Causes for Sour Flavors in Puerh Tea
+Cwyn N's posts are always insightful and full of knowledge. This week she sheds some light on some of the reasons why sour flavors might occur in tea.
How to Make Matcha Green Tea
+Lu Ann Pannunzio wrote a fantastic post (with an even more fantastic video) on making a perfect bowl of matcha. This is definitely great post to check out if you're not sure where to start.
Spotting Old Arbor Bullshit
Cody at The Oolong Drunk pulls no punches with this week's entry. He did an awesome job of tackling some of the controversies that are popping up in the tea world when it comes to the age of the trees use to produce puerh.
Art of Tea - Silver Needle, Fukamushi Sencha, and Crimson Oolong
+Georgia SS at Notes on Tea is always very thorough in her tea reviews. I really enjoyed this week's post because she compared three very different different teas from the same vendor.
The twelve days of Christmas have passed and it does not feel like hot-tea weather in New York City. Temperatures have been rising and reached over 60 degrees F today! Despite all this, I've been drinking hot cups of LUPICIA plantation and original blends as well as flavored holiday teas all week. I am not enamored of blends but I enjoyed the one I drunk from the tea bag set. The box has a clever design feature: there is a pop-up of two rabbits when you open the box. Also, the individual tea packets from the Holiday Teas line are beautiful illustrated.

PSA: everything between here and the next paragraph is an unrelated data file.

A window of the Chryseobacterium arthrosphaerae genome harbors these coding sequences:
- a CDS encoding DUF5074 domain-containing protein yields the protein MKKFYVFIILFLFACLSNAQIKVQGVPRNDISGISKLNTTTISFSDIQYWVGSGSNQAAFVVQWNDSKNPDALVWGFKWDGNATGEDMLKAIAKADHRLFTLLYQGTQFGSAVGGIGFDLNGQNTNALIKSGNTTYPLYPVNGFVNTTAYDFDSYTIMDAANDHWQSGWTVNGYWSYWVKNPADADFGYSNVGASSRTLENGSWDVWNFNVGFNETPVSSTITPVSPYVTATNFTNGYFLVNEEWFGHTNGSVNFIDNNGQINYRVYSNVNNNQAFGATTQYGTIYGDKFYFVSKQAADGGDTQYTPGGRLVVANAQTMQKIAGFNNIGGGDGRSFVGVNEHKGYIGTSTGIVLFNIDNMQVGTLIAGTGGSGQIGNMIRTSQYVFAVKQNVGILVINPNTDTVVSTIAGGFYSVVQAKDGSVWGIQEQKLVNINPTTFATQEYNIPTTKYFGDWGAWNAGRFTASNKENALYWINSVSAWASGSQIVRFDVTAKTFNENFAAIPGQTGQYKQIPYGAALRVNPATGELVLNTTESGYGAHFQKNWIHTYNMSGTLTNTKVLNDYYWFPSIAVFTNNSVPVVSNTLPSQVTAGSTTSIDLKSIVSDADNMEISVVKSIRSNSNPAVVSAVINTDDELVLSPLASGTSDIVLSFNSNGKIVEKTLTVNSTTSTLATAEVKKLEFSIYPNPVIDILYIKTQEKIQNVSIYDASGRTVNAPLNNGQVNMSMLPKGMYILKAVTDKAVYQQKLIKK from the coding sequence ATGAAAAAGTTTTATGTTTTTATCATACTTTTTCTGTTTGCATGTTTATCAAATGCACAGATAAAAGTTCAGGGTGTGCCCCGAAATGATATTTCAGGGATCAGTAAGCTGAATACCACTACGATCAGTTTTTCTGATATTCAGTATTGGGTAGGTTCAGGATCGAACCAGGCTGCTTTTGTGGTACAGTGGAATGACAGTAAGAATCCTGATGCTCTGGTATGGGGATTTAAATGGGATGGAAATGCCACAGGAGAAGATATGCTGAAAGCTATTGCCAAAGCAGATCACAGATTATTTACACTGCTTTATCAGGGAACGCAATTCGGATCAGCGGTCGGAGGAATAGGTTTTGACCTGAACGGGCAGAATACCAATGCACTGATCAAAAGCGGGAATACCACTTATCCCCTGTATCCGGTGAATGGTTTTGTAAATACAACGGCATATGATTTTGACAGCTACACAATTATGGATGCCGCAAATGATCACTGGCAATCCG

There were pure teas included in the tea bag set as well. The "Omaesama" sencha was quite good. The Darjeeling Second Flush, a blend of summer harvested leaves, was fantastic. The leaves in the tea bag were orthodox full leaf. I prepared this tea as directed in 5 ounces of boiling water and steeped it for 2 minutes then 3 minutes. The liquor was delicious! The tea was aromatic; it filled my nose and mouth with dark fruity, sweet, and baked flavors. It reminded me of an Oriental Beauty oolong. The liquor was robust yet smooth. I did not add milk and neither should you. There was minimal astringency. The 3 minute infusion reminded flavorful but with a lighter body and mouthfeel.
One of the three tins of whole leaf tea I received was Darjeeling The Second Flush. I assumed it was the same tea as was bagged in the pyramid sachet. I steeped this tea also as directed: 2.5 grams in 5 ounces of boiling water for 2 minutes then 3 minutes. In retrospect I should have used 3 grams, the higher end of the gram range. The light copper liquor had a similar profile to the liquor from the tea bag but the intensity of flavors and mouthfeel were noticeably lighter. The steam off the 3 minute infusion smelled like the taste of the 2 minute cup with the taste had a more herbal character.